Shankar saab, we were in almost the same situation last year when my friend (and a fellow-BHPian now - Jetta_Volkmann) was in lookout for a Jetta painted with the Vento-Blue.

At some point of time, we caught up with an idea to contact VW group directly for such an option and we did send them a few emails (IDs taken randomly with Google's assistance) regarding this. A copy of the car's booking voucher was sent alongside for their reference. We knew they are German rooted and must somehow be open for such appeals.

Though the first reply from VW-India was negative, we received an email from the VW Group - Germany that it has been forwarded to the concerned team in India and will hear back from them soon. In less than a week's time, Jetta_Volkmann received a call from a senior VW Marketing person (VP level) offering us 2 options in this front. He said that there has never been such a claim like this before and the company wanted to try out this. They have had a detailed discussion over this topic at senior levels and found it interesting.

1. Blue Jetta is available in few other countries; we can fully import the car --> Option ruled out due to heavy import duty which almost doubled the car's price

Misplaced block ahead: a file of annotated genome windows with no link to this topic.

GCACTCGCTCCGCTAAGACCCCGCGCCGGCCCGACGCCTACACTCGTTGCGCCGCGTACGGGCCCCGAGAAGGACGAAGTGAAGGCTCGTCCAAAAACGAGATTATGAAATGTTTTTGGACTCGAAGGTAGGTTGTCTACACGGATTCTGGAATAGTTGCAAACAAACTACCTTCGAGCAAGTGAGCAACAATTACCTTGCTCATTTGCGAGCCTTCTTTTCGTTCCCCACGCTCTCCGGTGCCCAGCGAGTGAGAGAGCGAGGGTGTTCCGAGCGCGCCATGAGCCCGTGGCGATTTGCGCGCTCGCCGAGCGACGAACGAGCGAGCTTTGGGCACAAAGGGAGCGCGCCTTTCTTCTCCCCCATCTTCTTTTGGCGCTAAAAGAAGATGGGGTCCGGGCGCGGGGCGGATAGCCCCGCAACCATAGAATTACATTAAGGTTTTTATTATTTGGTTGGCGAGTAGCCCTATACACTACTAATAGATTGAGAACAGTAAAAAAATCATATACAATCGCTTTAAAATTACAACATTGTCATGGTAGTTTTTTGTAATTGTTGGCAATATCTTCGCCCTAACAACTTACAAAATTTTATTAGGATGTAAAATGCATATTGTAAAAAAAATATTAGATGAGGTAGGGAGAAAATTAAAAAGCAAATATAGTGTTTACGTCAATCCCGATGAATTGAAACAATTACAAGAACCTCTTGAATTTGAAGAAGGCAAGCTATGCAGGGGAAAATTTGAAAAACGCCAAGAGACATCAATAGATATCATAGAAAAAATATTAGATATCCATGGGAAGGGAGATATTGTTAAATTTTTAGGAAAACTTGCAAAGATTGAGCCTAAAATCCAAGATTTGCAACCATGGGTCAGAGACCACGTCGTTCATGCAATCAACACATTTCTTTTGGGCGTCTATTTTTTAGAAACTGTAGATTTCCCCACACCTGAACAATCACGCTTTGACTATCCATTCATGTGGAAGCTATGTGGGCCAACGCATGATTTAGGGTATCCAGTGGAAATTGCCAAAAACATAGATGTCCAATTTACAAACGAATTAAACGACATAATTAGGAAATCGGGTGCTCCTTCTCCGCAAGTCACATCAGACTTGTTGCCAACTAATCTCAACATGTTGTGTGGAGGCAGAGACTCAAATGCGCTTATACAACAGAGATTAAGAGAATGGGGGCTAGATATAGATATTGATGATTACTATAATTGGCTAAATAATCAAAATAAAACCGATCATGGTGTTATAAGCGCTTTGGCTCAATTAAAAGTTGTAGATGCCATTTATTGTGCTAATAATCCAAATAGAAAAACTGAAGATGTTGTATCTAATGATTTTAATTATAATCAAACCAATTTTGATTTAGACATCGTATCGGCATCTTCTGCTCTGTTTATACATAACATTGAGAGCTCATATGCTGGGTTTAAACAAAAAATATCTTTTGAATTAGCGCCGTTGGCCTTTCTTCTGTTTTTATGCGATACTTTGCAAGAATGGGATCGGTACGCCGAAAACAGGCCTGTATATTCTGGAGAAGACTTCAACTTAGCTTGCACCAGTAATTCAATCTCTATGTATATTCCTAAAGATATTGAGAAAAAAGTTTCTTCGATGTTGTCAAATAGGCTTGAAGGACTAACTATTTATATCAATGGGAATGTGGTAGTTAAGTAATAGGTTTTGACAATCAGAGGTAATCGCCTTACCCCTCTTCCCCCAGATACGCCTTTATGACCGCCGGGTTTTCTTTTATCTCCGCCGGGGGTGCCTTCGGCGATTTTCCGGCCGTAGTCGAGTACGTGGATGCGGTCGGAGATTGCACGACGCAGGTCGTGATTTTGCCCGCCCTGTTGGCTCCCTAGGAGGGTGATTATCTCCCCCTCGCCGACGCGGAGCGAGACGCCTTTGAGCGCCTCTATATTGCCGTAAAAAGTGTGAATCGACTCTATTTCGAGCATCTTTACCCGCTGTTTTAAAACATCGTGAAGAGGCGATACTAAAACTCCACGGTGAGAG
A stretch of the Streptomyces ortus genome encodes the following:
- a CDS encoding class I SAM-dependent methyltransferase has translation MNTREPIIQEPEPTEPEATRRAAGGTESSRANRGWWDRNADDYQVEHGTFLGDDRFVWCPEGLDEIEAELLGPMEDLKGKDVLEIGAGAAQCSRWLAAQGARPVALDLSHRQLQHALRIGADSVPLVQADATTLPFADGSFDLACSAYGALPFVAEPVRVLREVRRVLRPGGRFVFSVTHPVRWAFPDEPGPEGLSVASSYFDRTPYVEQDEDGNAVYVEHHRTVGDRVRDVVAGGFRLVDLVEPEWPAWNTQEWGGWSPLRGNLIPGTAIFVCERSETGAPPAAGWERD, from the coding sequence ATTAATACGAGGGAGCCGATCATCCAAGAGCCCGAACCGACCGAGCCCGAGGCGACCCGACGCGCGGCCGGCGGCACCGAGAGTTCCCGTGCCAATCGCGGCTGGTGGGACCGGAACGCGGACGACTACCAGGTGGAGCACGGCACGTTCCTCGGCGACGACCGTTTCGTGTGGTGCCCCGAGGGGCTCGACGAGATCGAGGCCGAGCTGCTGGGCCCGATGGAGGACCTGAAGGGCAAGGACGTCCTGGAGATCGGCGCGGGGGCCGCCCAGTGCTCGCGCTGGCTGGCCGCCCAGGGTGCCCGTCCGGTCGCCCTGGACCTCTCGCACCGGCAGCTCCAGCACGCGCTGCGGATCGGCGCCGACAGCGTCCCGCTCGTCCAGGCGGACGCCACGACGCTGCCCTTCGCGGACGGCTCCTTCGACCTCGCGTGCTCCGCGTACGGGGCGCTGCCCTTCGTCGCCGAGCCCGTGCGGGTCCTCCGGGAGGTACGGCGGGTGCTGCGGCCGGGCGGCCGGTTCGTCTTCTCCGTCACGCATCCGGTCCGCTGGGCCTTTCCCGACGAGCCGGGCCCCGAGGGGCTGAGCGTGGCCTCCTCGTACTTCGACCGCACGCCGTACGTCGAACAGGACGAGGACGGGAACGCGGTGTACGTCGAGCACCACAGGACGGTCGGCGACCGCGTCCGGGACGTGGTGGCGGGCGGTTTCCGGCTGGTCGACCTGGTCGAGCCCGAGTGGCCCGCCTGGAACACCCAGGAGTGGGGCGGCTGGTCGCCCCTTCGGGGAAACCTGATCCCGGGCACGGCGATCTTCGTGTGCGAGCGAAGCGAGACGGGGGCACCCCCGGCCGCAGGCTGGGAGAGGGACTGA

2. They will get a full re-paint of the car at dealer's (at Salem, Tamilnadu) body-shop and deliver it as a fresh & first Blue colored New Jetta; Even the RC will bear its color to be blue. (at an additional Cost of around 1.25 lakh in total). Process involved would be to dis-assemble the car's body - undo with the original paint - repaint the complete body with Vento-Blue - assemble the body and deliver. --> We did consider this option and requested him if this paint job and assembly could happen at their plant and not at Dealer level. We were scared that a manual assembly at dealership (compared to Robotic Assembly from the plant) will not be on-par in terms of quality / precision / reliability / etc.. and there are quite some chances for us to fail in the process.

Though he guaranteed all care will be taken care from their side, we went too skeptical and dropped the idea. We just meant to try our luck and were more than satisfied with their wonderful gesture. I still wonder if any other Auto-Maker (in India) would be so open for such topics though!

Thought it is relevant to quote this story of ours when I read your interest on a unavailable Forest Green Yeti in our "underprivileged third world". @searchingheaven, sorry for slightly hijacking your thread for the same above-mentioned reason.

Note: We did end up opting a Silver shaded Jetta in this case; related threads:

1. http://www.team-bhp.com/forum/sedans...ck-silver.html (VW New Jetta (MT) - Toffee Brown or Leaf Silver??? Update: It's Moonrock Silver!)

2. http://www.team-bhp.com/forum/introd...s-t-b-h-p.html (My new 4 wheels, the T-B-H-P)

And Shankar sir, You were a part of this color-deciding thread too


Cheers!!
M

Last edited by Mister_M : 4th September 2013 at 16:10.